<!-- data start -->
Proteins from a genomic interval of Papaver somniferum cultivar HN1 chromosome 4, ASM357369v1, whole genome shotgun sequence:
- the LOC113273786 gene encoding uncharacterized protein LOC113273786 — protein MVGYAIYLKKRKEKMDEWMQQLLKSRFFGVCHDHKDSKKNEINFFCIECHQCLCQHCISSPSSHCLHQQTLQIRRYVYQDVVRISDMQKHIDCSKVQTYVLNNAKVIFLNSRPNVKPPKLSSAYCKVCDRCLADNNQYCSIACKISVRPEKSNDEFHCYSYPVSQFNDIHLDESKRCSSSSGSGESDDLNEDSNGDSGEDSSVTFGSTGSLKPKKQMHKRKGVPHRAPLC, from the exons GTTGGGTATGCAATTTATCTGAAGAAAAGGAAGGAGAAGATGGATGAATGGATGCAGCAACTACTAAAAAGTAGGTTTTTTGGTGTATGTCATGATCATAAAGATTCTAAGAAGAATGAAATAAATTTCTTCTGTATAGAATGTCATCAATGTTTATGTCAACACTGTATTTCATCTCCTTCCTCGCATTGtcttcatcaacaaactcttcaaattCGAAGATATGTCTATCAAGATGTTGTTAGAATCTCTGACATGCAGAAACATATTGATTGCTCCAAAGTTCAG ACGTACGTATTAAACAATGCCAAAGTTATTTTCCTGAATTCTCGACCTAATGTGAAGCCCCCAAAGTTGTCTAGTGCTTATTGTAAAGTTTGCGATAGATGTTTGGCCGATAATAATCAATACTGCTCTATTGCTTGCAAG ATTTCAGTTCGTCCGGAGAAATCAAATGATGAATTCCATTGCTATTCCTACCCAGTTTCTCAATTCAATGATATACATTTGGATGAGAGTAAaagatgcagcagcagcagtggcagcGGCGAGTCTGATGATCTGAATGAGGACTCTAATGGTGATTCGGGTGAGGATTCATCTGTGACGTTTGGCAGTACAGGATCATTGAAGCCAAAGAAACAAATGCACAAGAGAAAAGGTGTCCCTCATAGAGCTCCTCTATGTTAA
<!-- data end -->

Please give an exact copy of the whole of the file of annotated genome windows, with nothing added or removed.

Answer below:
Proteins from a genomic interval of Papaver somniferum cultivar HN1 chromosome 4, ASM357369v1, whole genome shotgun sequence:
- the LOC113273786 gene encoding uncharacterized protein LOC113273786 — protein MVGYAIYLKKRKEKMDEWMQQLLKSRFFGVCHDHKDSKKNEINFFCIECHQCLCQHCISSPSSHCLHQQTLQIRRYVYQDVVRISDMQKHIDCSKVQTYVLNNAKVIFLNSRPNVKPPKLSSAYCKVCDRCLADNNQYCSIACKISVRPEKSNDEFHCYSYPVSQFNDIHLDESKRCSSSSGSGESDDLNEDSNGDSGEDSSVTFGSTGSLKPKKQMHKRKGVPHRAPLC, from the exons GTTGGGTATGCAATTTATCTGAAGAAAAGGAAGGAGAAGATGGATGAATGGATGCAGCAACTACTAAAAAGTAGGTTTTTTGGTGTATGTCATGATCATAAAGATTCTAAGAAGAATGAAATAAATTTCTTCTGTATAGAATGTCATCAATGTTTATGTCAACACTGTATTTCATCTCCTTCCTCGCATTGtcttcatcaacaaactcttcaaattCGAAGATATGTCTATCAAGATGTTGTTAGAATCTCTGACATGCAGAAACATATTGATTGCTCCAAAGTTCAG ACGTACGTATTAAACAATGCCAAAGTTATTTTCCTGAATTCTCGACCTAATGTGAAGCCCCCAAAGTTGTCTAGTGCTTATTGTAAAGTTTGCGATAGATGTTTGGCCGATAATAATCAATACTGCTCTATTGCTTGCAAG ATTTCAGTTCGTCCGGAGAAATCAAATGATGAATTCCATTGCTATTCCTACCCAGTTTCTCAATTCAATGATATACATTTGGATGAGAGTAAaagatgcagcagcagcagtggcagcGGCGAGTCTGATGATCTGAATGAGGACTCTAATGGTGATTCGGGTGAGGATTCATCTGTGACGTTTGGCAGTACAGGATCATTGAAGCCAAAGAAACAAATGCACAAGAGAAAAGGTGTCCCTCATAGAGCTCCTCTATGTTAA